Employment uncertainties inherent to a neoliberal labour system have contributed to the rise of individualised mindfulness and self-tracking activities, which companies have co-opted to maximise productivity within the same system.

From this, we noted how this hypothesis presents us with a ‘chicken-or-egg’ paradox, for it is unclear whether these concepts of self-help and mindfulness are popular amongst consumers because they are being pushed by employers as beneficial for productivity, or vice-versa. We reflected how there is evidence that suggests cause-and-effect relationships both ways. For example, the explosion of mindfulness in Silicon Valley is arguably based on how it is marketed as a way to increase emotional intelligence, suggesting the role of corporate structures in influencing the spread of the practice. At the same time, individual lifestyle choices, such as the active seeking out of meditation and yoga, and how these demands are taken on by app developers and runners of courses also point to a reversed relationship. This brings us towards the implications of our research, which we have begun to identify as the limits of wellbeing programmes as a way of dealing with human uncertainties within the neoliberal labour market, for they appear to serve the purposes of the very systems that generate the uncertainties in the first place.

In the week leading up to the presentation, we will continue our overall discussions of the research in a way that will ensure a cohesive presentation of information, highlight the circular nature of our findings, and finalise the structure and division of our presentation.

Niccoló, Caroline, Nat, Stefan

“Man Up”: A Case for Positive Masculinity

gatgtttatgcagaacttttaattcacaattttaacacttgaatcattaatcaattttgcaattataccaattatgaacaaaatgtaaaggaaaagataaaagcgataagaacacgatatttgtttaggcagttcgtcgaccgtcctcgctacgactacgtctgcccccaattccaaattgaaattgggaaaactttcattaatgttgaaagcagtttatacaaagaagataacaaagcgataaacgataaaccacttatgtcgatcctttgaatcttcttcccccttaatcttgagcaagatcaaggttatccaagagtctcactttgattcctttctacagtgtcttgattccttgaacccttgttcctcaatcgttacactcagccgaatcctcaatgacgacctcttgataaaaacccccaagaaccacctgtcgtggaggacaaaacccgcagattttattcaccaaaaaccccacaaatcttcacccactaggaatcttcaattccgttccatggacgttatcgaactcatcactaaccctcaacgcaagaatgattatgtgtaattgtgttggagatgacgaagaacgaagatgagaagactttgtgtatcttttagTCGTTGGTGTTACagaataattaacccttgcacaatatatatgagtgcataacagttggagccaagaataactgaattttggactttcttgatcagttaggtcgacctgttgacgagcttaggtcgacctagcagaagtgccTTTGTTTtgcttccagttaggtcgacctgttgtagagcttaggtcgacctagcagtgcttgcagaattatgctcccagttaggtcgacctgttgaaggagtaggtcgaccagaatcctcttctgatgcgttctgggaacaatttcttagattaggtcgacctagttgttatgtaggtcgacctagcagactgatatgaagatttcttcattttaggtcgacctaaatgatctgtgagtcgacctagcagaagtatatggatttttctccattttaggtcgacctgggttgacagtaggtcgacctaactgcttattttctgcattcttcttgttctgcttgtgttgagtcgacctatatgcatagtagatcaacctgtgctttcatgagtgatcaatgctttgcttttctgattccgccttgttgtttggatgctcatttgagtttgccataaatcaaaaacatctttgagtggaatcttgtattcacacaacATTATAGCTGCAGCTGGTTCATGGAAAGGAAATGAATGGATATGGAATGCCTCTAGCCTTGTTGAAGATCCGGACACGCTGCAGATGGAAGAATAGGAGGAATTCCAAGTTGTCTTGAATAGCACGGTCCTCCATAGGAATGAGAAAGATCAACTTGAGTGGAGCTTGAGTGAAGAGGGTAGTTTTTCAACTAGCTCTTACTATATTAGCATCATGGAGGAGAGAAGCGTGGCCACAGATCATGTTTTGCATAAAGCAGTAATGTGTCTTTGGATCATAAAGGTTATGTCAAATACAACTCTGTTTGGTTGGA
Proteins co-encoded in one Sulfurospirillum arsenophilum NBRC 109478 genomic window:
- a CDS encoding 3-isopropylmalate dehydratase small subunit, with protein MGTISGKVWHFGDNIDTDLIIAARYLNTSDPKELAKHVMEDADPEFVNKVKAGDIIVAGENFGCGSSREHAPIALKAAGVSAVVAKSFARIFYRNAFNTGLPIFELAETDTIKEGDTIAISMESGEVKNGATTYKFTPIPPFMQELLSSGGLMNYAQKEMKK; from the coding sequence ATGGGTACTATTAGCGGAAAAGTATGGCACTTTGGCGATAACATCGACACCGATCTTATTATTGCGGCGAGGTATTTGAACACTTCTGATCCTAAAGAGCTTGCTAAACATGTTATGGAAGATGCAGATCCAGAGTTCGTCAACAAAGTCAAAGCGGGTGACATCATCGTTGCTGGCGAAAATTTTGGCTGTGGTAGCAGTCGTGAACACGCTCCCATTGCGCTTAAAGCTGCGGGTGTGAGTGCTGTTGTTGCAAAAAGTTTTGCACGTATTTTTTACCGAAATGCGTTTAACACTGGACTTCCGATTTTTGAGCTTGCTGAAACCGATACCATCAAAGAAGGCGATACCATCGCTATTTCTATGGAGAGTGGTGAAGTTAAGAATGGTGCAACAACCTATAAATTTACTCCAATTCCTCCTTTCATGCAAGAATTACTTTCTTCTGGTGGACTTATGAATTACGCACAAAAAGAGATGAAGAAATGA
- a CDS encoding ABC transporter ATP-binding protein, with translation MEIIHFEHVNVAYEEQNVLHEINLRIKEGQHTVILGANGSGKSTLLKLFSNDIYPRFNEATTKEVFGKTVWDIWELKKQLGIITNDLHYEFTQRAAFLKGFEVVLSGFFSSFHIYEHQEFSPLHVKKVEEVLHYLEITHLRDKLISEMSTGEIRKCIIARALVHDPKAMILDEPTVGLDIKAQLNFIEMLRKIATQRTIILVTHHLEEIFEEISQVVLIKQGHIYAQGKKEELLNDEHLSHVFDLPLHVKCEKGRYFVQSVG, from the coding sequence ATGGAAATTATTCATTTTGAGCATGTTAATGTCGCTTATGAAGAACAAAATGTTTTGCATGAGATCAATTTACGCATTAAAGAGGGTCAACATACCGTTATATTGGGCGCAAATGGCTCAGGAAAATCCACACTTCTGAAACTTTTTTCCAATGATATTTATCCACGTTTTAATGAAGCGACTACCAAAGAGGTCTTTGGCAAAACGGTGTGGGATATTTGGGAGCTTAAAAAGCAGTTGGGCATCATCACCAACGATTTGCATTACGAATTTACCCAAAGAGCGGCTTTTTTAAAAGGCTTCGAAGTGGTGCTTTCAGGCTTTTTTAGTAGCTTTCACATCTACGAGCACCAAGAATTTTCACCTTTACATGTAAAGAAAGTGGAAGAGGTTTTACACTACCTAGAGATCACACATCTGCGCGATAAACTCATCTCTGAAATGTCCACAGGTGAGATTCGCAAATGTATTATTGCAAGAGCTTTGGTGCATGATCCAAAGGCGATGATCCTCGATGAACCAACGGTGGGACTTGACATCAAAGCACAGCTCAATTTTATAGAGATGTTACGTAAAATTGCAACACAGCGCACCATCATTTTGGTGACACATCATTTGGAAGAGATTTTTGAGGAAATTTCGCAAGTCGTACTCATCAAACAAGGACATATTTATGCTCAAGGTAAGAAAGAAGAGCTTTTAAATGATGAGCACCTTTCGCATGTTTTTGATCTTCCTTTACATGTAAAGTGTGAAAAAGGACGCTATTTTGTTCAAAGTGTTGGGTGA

The American Psychological Association’s guidelines delineate that traditional masculinity has been proven to limit males’ psychological development and negatively impact their mental health. The guidelines identify that the traits most closely linked to mental health problems were ‘playboy behaviour’ or ‘sexual promiscuity’. The guidelines support encouraging positive aspects of ‘traditional masculinity’, such as courage and leadership, and discarding traits such as violence and sexism, while noting that the vast majority of men are not violent. Elements of hegemonic (traditional) masculinity are negatively associated with helpseeking: these are primarily those that relate to the ability to be emotionally expressive or to show vulnerability and they have been suggested as having a particularly negative impact on formal mental health help-seeking. These elements are also related to greater mental health stigma and a desire to mask mental health concerns to peers for fear of losing social status, especially within groups of younger men and in communities of men where masculinity is observed  at close quarters. Traits of so-called ‘traditional masculinity’, like suppressing emotions and masking distress, often start early in life and have been linked to less willingness by boys and men to seek help, more risk-taking and aggression — possibly harming themselves and those with whom they interact. However, at present, a lot of mental health promoters have been attempting to manipulate the use of masculinity in a way by which men are encouraged to seek help.  Aspects of hegemonic masculinity such as autonomy and control have been used to deal with emotional as well as psychological health concerns and has been harnessed well by practitioners to make help-seeking part of assertive and positive decision making. ‘Fatherly’ lists the 11 aspects of masculinity, of the 79 generally identified,  that can be employed in order to promote male mental health care and shirk the phenomenon of ‘toxic masculinity’; some of these are –  male self-reliance, the worker-provider tradition of men, men’s respect for women, male courage, daring, risk-taking, the group orientation of men and boys, male forms of service, men’s use of humor, and male heroism. Furthermore, APAs study finds that using male-oriented, action-focused linguistics are more effective in promoting mental health among men in comparison to the employment of traditional communicative tactics.